Bettman did confirm that Seattle will enter the league as planned, regardless.

One thing that is known for sure is that a lot still needs to be figured out before the 2020-21 season can begin, and that’s a major understatement. In the interim, there are a few leading indicators that can give you a sense of how the sports industry is currently trending.

Leading Indicators And Who To Watch

It should be reiterated that the state of the pandemic can vary significantly by location, so straight translations to the NHL are really difficult to make. However, there are a few good general indicators in sports that may foreshadow the NHL’s start of the 2020-21 season:

QMJHL– The “Q” is planning to start their season in two weeks with fans allowed in the stands at a varying percentage of capacity, and have already begun holding exhibition games with fans in the stands. This will be a decent indicator of how indoor sports are doing in the coming months. More on the “Q”’s plan and the protocols being used for fans attending games can be found here.

KHL – The Russian hockey league is in the third week of their regular season, with no comprehensive limitations of fans in the stands. However, there have already been early issues, including forfeits and postponements, and two teams currently in full quarantine, but the league is soldiering on for now. Watch over the long haul, and if the KHL can manage to finish their season.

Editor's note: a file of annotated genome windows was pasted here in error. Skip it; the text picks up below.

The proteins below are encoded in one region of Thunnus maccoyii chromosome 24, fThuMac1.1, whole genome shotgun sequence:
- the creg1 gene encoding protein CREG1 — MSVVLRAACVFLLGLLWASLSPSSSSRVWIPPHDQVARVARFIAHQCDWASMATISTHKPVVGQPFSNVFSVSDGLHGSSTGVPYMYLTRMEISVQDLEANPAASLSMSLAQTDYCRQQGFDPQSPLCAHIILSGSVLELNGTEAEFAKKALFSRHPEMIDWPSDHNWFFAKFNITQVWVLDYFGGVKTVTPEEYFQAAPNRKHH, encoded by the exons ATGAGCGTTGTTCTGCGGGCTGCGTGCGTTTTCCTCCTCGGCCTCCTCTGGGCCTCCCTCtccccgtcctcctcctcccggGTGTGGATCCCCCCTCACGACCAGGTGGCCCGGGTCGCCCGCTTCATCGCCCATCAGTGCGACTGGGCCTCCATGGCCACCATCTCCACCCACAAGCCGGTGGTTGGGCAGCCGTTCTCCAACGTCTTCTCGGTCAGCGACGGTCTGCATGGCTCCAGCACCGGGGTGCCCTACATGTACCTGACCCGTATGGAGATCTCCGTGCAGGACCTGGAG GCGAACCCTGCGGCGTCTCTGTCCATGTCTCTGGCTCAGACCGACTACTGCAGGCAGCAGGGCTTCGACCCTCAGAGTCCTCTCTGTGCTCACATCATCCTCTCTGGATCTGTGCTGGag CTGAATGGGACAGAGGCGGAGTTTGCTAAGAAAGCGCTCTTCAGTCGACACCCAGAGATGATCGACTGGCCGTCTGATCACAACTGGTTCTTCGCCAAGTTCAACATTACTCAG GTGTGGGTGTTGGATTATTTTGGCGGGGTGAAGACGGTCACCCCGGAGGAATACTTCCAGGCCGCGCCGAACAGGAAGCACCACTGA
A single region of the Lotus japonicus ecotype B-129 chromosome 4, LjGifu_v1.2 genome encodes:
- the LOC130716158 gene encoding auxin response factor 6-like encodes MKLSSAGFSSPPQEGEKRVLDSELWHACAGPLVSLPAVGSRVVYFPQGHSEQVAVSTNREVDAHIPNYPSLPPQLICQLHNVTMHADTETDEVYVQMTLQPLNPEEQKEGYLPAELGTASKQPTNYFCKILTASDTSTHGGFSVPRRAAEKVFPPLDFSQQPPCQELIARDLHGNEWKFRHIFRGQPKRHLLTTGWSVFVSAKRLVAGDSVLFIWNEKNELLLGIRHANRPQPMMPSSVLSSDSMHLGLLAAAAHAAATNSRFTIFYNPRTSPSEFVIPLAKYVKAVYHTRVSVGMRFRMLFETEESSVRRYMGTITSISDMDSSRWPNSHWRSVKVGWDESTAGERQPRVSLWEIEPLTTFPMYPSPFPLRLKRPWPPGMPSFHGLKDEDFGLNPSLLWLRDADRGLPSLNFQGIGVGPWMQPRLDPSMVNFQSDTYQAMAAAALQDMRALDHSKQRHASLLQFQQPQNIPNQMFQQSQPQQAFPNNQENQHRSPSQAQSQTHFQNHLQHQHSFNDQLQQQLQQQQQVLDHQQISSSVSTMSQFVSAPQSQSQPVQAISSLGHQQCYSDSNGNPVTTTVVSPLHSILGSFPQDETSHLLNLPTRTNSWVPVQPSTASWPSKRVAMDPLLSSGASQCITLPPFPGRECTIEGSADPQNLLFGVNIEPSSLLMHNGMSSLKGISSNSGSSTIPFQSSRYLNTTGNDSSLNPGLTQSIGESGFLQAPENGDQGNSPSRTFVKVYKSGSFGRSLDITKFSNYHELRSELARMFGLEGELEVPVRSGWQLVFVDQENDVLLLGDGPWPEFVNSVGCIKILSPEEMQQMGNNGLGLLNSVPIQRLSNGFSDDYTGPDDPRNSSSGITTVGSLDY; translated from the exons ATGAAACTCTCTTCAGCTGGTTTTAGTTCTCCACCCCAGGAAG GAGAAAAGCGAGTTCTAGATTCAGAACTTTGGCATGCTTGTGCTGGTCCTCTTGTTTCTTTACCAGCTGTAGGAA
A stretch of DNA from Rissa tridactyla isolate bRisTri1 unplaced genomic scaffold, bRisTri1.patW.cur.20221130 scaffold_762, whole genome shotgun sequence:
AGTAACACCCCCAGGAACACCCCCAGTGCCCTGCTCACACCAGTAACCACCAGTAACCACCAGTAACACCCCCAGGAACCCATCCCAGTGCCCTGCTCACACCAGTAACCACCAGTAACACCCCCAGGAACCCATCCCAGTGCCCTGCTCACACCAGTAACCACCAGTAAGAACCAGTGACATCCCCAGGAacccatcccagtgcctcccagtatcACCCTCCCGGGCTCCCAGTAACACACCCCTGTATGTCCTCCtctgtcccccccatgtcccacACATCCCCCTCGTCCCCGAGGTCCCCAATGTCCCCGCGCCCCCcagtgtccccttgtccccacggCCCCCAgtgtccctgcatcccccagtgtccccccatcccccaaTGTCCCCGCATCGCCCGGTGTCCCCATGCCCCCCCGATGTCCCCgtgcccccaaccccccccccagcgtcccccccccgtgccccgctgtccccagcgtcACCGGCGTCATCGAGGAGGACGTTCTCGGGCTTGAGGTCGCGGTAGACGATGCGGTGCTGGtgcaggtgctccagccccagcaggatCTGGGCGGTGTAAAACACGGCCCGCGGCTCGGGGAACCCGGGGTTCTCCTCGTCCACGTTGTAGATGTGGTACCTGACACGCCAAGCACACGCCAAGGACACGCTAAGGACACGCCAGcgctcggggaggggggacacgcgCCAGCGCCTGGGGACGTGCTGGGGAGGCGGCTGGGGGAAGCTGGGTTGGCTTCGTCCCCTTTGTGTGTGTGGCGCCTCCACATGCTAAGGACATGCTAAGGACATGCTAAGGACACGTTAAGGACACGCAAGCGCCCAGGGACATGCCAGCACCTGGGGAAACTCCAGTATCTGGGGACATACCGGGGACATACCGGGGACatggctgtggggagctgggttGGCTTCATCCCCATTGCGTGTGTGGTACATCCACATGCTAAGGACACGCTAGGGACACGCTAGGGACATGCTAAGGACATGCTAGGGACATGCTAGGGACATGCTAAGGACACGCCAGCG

SHL/NSL – The European Leagues (Swedish, Swiss) are planning to return to arenas for this season, which will start in a few weeks. Exhibition games to this point have been played with a reduction in allowable attendance in place for most locations, with no significant issues noted.

NBA – Perhaps the best indicator and a league to follow closely during the preparations for the 2020-21 NHL season is the NBA, as their location, travel and arena requirements are very similar to the NHL’s. Right now the NBA is discussing multiple bubble scenarios, but they are also in the very early stages of planning.

General – With regards to outdoor sporting events, fans are slowly returning to their seats in the stadiums. Indoor gatherings and outdoor gatherings are apples and oranges when it comes to COVID-19, but one can surmise that the return of fans to outdoor events will precede indoor events, and will indicate current local trends.

The only fans in the stands for the 2020 postseason

Moving Forward

It’s likely we see a mix of things next season, possibly starting with a bubble scheme where teams enter for two weeks of games and then return home for a week, or a derivative thereof. It’s still to early to say.

It seems likely NHL owners will want to have at least the opportunity of fans returning at some point next season before starting up again. Will owners want to keep paying players when their revenues are plummeting? Would players accept pay cuts to keep the games going? Two big questions that will need to be answered.

By Jon Sorensen

About Jon Sorensen

Jon has been a Caps fan since day one, attending his first game at the Capital Centre in 1974. His interest in the Caps has grown over the decades and included time as a season ticket holder. He has been a journalist covering the team for 10+ years, primarily focusing on analysis, analytics and prospect development.